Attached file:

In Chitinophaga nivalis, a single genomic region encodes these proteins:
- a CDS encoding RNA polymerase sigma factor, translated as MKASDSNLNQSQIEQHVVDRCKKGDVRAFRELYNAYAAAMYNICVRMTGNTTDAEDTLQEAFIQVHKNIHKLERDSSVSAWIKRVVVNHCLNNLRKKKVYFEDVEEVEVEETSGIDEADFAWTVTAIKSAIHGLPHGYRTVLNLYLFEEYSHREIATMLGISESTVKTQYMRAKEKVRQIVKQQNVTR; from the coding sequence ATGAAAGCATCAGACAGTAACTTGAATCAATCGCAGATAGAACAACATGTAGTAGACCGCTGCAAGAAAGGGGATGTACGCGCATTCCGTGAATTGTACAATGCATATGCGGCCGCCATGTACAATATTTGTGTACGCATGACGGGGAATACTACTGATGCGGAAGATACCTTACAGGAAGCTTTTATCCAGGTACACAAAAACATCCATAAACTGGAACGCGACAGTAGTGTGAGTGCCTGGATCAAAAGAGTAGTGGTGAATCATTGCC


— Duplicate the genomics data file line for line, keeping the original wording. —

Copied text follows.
In Chitinophaga nivalis, a single genomic region encodes these proteins:
- a CDS encoding RNA polymerase sigma factor, translated as MKASDSNLNQSQIEQHVVDRCKKGDVRAFRELYNAYAAAMYNICVRMTGNTTDAEDTLQEAFIQVHKNIHKLERDSSVSAWIKRVVVNHCLNNLRKKKVYFEDVEEVEVEETSGIDEADFAWTVTAIKSAIHGLPHGYRTVLNLYLFEEYSHREIATMLGISESTVKTQYMRAKEKVRQIVKQQNVTR; from the coding sequence ATGAAAGCATCAGACAGTAACTTGAATCAATCGCAGATAGAACAACATGTAGTAGACCGCTGCAAGAAAGGGGATGTACGCGCATTCCGTGAATTGTACAATGCATATGCGGCCGCCATGTACAATATTTGTGTACGCATGACGGGGAATACTACTGATGCGGAAGATACCTTACAGGAAGCTTTTATCCAGGTACACAAAAACATCCATAAACTGGAACGCGACAGTAGTGTGAGTGCCTGGATCAAAAGAGTAGTGGTGAATCATTGCC